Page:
Middle East

Egypt crisis: BBC's Jeremy Bowen on the ground in Cairo

Image caption Cairo is now under curfew as the army cracks down on pro-Morsi protesters

Dozens of people were killed on Friday across Egypt, as protesters loyal to the ousted President Mohammed Morsi clashed with security forces.

Most of the reported deaths were in the capital Cairo, where demonstrators gathered at the central Ramses Square.

The BBC's Middle East editor, Jeremy Bowen (@BowenBBC), was in Cairo and tweeted updates as he witnessed the violence unfold.

1000 GMT:

Cairo streets almost empty by usual standards. City feeling nervous ahead of planned MB [Muslim Brotherhood] demos.

Crowd already gathering in Ramses Sq, Cairo. MB plans more than 20 marches will converge there.

At Tawheed mosque near Ramses Sq. Men here say they'll march after the prayer.

Sermon at mosque focusing on what prophet Mohammad did in time of war. And how he made peace.

1100 GMT:

Media playback is unsupported on your device
Media captionJeremy Bowen at a makeshift morgue: "So many bodies that doctors had to send out for more cotton to wrap them in"

So many men here lined up to pray in petrol station next door.

Sermon saying Muslims taking side of military are bad Muslims who'll go to hell.

On judgement day Muslims who oppose Islamic country will have the worst of torture, says sermon.

Sermon saying whether Egypt is Islamic or not vital issue of identity

Sermon says [military leader Gen Gen Abdul Fattah al-] Sisi's message to the west is that if W is soft on Islamists, Islamic empire will revive and W will suffer.

Fear in Egypt not just among Islamists that [ousted President Hosni] Mubarak's security state is being revived.

Prayer ended, now chanting God is my support. Preparing to march.

One placard says Hitler burnt Jews and Sisi burnt Egyptians.

Crowd yelling at military chopper overhead. Chant: we will teach Sisi how to behave, & real anger.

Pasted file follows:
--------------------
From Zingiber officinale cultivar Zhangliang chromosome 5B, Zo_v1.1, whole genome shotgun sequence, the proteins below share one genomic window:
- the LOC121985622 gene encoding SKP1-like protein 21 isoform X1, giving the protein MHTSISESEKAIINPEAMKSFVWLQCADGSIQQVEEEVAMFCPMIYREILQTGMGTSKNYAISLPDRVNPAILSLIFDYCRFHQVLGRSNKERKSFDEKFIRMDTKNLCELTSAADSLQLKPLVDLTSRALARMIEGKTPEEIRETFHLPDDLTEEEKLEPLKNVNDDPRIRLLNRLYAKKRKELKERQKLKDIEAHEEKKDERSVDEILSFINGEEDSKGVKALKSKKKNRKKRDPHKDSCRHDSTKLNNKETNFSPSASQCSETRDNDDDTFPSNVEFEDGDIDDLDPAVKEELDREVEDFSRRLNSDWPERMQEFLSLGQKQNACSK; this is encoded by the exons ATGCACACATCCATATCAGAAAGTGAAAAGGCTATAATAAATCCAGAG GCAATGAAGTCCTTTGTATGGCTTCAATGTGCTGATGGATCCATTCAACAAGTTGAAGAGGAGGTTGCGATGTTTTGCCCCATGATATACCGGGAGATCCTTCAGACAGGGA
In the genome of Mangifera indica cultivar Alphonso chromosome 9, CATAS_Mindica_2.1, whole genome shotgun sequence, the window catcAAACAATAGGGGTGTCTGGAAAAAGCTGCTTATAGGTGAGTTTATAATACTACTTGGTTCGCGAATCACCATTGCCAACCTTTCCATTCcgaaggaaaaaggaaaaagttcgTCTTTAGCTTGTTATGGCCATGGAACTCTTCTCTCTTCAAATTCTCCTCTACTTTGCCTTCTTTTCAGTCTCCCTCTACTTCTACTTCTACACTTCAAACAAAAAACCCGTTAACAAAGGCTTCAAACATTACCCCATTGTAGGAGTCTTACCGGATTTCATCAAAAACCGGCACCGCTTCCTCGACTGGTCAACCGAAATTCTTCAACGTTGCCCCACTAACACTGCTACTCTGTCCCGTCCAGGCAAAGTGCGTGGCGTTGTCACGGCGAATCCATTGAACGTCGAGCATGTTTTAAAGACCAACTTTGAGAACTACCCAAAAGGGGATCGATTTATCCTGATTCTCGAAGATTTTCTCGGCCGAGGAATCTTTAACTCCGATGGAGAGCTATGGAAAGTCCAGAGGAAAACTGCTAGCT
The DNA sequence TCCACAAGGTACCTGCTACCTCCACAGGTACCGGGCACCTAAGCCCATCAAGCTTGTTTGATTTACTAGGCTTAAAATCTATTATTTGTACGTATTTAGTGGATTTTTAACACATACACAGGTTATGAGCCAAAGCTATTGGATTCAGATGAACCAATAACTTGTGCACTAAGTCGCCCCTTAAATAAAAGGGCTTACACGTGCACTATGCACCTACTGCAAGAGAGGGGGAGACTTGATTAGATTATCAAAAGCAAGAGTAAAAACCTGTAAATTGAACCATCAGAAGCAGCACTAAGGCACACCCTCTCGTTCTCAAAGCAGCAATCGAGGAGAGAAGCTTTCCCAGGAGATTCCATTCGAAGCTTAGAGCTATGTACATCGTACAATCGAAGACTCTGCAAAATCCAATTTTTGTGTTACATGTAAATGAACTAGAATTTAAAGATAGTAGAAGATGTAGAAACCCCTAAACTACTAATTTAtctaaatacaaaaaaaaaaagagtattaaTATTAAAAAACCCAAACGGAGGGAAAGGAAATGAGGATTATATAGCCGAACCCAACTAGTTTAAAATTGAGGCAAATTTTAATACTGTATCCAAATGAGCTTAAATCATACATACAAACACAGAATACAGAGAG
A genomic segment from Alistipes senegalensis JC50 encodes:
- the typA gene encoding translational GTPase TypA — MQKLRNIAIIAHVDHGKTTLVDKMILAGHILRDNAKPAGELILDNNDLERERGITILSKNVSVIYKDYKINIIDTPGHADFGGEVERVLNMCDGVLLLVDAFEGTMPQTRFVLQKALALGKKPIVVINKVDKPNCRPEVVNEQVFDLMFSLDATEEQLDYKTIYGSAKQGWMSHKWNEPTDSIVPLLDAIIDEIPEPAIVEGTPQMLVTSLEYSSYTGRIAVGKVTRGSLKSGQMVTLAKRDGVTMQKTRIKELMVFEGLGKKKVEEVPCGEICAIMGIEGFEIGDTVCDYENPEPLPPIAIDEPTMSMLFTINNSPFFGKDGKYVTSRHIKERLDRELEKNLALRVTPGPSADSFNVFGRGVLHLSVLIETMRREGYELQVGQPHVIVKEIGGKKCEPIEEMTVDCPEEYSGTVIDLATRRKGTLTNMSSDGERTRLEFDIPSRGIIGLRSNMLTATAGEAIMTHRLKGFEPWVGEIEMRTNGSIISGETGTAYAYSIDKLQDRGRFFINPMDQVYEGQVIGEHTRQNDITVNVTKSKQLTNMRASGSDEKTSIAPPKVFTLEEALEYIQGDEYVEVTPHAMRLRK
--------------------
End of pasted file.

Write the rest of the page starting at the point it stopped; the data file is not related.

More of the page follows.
Now marching towards Ramses Sq past Christian church sprayed with graffiti "Islam is the answer".

Chant: the people want to execute Sisi.

A few secular men among the beards saying they're marching against the coup, not for Islam.

1200 GMT:

Image caption The BBC team could hear bullets above their heads

Bullets and pellets pinging into buildings above heads of BBC team and demonstrators, so pulled back.

Police station on edge of Ramses attacked. Tear gas and live fire over heads used to disperse crowd.

Wounded man brought back on motor scooter. Crowd immediately chant 'thugs' - meaning the police.

Ramses demo stayed peaceful for less than an hour. Sign of incendiary mix in divided Egypt.

Reliable reports from 15 May bridge in Cairo of "random shooting". Couple of miles from where I am in Ramses Sq.

1300 GMT:

Men at Ramses tearing down steel fences to make barricades for when army and police move in Cairo.

Many casualties in mosque near Ramses.

I can see 4 bodies and many bad gunshot wounds.

Via Mosque loudspeaker, calls for doctors.

1400 GMT:

As BBC team left mosque/field hospital, woman outside in niqab shouted repeatedly about Egypt army commander "Sisi is a killer".

Now near posh Garden City area of Cairo. Plainclothes police at road block stopped us, seem friendly. Automatic weapons fire fairly close.

Police saying Nile Corniche [seafront] area scene of clashes. Bizarrely, KFC delivery guy on moped drives through police block heading for gunfire.

By the time I left mosque, counted 12 dead laid out. Many casualties still coming in. #Cairo

1500 GMT:

Now trying to cross Nile to get back to hotel to file story & pix. But getting to the bridges difficult, roadblocks and some gunfire.

Flak jackets back on. but not far from firing. Cairo back streets life going. Boys with table tennis in street, shisha cafes with TV news.

Behind Tahrir Sq some local vigilantes running road blocks. They let us through.

Result! Crossing 6th Oct bridge over Nile.